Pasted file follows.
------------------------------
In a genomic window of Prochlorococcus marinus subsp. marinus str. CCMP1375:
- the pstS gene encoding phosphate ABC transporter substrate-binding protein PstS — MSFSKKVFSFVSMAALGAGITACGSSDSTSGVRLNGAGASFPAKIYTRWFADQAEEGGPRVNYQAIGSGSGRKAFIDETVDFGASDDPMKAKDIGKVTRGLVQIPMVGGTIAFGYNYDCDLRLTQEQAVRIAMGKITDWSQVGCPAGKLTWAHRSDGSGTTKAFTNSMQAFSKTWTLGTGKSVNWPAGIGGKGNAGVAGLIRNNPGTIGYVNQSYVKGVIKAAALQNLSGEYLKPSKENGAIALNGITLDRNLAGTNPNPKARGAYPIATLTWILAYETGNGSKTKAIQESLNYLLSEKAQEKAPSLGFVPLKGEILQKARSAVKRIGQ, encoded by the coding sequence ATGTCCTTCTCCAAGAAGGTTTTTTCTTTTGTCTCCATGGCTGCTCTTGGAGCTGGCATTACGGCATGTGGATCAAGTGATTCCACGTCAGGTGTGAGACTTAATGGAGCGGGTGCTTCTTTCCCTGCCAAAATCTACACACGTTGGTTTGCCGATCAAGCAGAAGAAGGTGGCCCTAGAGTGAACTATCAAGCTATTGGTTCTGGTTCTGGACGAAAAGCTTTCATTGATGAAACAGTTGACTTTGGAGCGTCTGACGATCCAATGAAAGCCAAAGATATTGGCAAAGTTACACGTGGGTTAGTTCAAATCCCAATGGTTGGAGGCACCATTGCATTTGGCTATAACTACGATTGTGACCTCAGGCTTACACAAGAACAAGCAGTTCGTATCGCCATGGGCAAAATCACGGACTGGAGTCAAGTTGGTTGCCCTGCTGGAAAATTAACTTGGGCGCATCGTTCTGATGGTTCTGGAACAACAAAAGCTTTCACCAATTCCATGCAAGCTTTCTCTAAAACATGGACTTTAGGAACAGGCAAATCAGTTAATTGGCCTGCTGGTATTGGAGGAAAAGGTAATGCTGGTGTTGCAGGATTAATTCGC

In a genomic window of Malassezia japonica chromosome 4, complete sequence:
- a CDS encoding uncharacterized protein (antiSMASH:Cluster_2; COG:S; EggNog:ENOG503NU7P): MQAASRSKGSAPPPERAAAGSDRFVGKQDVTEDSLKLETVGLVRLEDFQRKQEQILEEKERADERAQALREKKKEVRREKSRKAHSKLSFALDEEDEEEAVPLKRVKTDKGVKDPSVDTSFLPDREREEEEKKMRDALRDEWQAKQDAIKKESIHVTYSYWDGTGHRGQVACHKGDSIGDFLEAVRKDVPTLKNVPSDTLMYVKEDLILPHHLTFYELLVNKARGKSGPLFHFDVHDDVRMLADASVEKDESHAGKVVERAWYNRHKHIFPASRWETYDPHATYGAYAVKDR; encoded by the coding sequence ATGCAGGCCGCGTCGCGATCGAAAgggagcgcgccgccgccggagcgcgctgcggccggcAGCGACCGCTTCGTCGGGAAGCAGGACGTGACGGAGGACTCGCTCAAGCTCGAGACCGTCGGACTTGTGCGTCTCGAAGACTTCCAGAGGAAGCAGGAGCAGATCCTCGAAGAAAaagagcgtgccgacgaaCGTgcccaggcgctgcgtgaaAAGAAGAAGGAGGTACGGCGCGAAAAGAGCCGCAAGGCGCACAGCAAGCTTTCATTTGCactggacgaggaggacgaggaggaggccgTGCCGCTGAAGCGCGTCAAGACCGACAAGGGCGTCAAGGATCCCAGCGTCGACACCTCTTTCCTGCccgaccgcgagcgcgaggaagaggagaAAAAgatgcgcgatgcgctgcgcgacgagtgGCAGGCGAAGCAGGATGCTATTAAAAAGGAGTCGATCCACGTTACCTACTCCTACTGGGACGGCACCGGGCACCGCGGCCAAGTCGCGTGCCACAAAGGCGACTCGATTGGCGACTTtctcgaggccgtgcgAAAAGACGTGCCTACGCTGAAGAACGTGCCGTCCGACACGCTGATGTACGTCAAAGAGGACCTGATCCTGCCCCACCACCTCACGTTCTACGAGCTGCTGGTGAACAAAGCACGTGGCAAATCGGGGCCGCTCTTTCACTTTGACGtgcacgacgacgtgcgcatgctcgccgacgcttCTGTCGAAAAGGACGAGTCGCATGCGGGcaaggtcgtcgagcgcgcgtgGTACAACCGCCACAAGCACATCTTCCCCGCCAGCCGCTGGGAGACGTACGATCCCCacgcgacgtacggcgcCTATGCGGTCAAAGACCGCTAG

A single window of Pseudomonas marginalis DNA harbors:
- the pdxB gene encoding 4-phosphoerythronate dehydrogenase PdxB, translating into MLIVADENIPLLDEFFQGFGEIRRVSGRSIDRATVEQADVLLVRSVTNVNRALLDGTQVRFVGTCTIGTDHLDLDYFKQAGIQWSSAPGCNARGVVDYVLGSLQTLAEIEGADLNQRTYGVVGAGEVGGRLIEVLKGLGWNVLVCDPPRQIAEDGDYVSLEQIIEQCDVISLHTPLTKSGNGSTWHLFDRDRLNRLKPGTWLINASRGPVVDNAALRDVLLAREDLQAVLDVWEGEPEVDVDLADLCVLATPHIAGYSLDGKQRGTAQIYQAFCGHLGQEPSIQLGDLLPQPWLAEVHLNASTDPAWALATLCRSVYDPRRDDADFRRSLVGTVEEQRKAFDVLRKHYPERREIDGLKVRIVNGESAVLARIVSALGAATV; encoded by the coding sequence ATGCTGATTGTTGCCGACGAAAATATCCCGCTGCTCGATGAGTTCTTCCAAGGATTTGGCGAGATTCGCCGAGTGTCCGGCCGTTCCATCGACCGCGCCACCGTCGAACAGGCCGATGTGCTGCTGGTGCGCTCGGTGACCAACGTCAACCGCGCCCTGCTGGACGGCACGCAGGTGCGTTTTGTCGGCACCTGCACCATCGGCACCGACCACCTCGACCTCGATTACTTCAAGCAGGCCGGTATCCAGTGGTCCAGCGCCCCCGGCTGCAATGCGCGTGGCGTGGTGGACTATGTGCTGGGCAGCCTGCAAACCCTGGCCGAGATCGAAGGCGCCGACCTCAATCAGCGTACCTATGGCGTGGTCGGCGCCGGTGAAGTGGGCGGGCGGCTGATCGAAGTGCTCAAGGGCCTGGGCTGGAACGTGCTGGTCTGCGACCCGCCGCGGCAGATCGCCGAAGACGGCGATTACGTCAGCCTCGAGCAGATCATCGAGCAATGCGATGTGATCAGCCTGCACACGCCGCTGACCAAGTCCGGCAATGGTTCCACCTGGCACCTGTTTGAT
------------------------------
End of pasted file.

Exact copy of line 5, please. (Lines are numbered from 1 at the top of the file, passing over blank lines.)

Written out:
A single window of Pseudomonas marginalis DNA harbors: